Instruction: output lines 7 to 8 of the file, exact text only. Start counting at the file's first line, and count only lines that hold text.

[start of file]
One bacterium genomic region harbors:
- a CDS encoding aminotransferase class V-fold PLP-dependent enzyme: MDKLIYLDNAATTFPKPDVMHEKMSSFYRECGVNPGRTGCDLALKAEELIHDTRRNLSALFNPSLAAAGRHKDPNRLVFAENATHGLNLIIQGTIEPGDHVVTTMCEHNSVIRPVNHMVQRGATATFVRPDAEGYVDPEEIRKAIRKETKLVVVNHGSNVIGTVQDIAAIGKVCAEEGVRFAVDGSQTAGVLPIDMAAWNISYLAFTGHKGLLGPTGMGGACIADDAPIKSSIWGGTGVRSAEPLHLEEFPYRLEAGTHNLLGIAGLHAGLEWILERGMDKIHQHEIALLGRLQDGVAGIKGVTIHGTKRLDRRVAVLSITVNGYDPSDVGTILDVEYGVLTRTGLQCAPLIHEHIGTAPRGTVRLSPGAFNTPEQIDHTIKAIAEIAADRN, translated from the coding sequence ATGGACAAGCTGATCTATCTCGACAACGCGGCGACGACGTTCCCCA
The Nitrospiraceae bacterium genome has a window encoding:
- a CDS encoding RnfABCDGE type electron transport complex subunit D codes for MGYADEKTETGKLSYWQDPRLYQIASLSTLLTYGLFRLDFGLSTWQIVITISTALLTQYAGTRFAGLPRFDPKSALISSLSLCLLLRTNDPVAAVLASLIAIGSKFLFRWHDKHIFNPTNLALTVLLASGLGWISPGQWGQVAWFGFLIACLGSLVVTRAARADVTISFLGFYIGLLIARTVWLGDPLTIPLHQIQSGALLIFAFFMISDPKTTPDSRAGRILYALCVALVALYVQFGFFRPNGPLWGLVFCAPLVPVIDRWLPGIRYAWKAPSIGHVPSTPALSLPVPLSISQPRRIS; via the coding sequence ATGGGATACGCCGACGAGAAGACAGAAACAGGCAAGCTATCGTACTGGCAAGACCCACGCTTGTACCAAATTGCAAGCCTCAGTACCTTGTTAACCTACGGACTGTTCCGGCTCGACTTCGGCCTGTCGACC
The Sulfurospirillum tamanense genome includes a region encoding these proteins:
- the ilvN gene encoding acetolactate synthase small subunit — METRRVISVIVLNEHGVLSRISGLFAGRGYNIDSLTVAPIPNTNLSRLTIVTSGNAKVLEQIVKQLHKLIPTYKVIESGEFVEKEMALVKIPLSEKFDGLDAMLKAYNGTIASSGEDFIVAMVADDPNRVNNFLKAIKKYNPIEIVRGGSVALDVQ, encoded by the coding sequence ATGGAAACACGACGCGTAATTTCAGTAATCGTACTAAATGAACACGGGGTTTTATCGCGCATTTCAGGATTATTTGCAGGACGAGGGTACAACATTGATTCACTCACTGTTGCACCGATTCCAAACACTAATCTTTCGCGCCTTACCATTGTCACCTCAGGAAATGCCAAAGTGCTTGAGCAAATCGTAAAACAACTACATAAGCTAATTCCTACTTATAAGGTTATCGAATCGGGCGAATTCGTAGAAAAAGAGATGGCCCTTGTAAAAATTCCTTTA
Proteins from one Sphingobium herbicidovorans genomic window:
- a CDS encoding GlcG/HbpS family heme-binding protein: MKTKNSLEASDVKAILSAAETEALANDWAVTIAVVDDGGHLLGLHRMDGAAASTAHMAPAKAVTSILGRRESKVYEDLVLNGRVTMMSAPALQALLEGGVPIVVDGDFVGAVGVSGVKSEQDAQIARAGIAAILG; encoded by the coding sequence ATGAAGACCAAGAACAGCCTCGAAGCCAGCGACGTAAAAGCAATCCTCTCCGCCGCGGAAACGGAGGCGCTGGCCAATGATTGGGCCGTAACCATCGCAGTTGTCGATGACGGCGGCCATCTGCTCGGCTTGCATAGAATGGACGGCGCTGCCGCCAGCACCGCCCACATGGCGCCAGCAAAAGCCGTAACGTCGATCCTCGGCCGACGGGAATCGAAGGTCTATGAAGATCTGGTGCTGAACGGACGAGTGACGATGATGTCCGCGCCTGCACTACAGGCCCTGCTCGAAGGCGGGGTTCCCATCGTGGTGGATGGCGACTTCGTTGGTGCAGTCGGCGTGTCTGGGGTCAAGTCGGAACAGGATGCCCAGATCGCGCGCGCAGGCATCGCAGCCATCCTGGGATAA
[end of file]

Proteins from one Sphingobium herbicidovorans genomic window:
- a CDS encoding GlcG/HbpS family heme-binding protein: MKTKNSLEASDVKAILSAAETEALANDWAVTIAVVDDGGHLLGLHRMDGAAASTAHMAPAKAVTSILGRRESKVYEDLVLNGRVTMMSAPALQALLEGGVPIVVDGDFVGAVGVSGVKSEQDAQIARAGIAAILG; encoded by the coding sequence ATGAAGACCAAGAACAGCCTCGAAGCCAGCGACGTAAAAGCAATCCTCTCCGCCGCGGAAACGGAGGCGCTGGCCAATGATTGGGCCGTAACCATCGCAGTTGTCGATGACGGCGGCCATCTGCTCGGCTTGCATAGAATGGACGGCGCTGCCGCCAGCACCGCCCACATGGCGCCAGCAAAAGCCGTAACGTCGATCCTCGGCCGACGGGAATCGAAGGTCTATGAAGATCTGGTGCTGAACGGACGAGTGACGATGATGTCCGCGCCTGCACTACAGGCCCTGCTCGAAGGCGGGGTTCCCATCGTGGTGGATGGCGACTTCGTTGGTGCAGTCGGCGTGTCTGGGGTCAAGTCGGAACAGGATGCCCAGATCGCGCGCGCAGGCATCGCAGCCATCCTGGGATAA